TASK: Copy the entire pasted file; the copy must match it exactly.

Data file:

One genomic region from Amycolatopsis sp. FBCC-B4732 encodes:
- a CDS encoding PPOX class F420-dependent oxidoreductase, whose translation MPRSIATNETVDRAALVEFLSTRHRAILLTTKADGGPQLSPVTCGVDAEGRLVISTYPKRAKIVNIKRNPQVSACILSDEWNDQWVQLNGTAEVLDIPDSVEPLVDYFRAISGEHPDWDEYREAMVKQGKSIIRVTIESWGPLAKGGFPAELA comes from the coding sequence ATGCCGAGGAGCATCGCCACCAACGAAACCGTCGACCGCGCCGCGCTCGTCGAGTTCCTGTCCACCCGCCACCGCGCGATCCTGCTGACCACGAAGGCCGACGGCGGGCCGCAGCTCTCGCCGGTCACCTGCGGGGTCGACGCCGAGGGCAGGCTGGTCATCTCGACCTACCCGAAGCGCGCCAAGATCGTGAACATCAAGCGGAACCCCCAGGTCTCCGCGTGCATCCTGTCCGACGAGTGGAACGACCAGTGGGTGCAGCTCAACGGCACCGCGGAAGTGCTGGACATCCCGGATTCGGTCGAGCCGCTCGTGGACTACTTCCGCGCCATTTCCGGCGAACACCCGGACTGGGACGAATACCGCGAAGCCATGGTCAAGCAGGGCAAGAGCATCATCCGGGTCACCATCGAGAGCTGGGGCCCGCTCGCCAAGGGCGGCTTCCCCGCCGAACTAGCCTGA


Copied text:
One genomic region from Amycolatopsis sp. FBCC-B4732 encodes:
- a CDS encoding PPOX class F420-dependent oxidoreductase, whose translation MPRSIATNETVDRAALVEFLSTRHRAILLTTKADGGPQLSPVTCGVDAEGRLVISTYPKRAKIVNIKRNPQVSACILSDEWNDQWVQLNGTAEVLDIPDSVEPLVDYFRAISGEHPDWDEYREAMVKQGKSIIRVTIESWGPLAKGGFPAELA comes from the coding sequence ATGCCGAGGAGCATCGCCACCAACGAAACCGTCGACCGCGCCGCGCTCGTCGAGTTCCTGTCCACCCGCCACCGCGCGATCCTGCTGACCACGAAGGCCGACGGCGGGCCGCAGCTCTCGCCGGTCACCTGCGGGGTCGACGCCGAGGGCAGGCTGGTCATCTCGACCTACCCGAAGCGCGCCAAGATCGTGAACATCAAGCGGAACCCCCAGGTCTCCGCGTGCATCCTGTCCGACGAGTGGAACGACCAGTGGGTGCAGCTCAACGGCACCGCGGAAGTGCTGGACATCCCGGATTCGGTCGAGCCGCTCGTGGACTACTTCCGCGCCATTTCCGGCGAACACCCGGACTGGGACGAATACCGCGAAGCCATGGTCAAGCAGGGCAAGAGCATCATCCGGGTCACCATCGAGAGCTGGGGCCCGCTCGCCAAGGGCGGCTTCCCCGCCGAACTAGCCTGA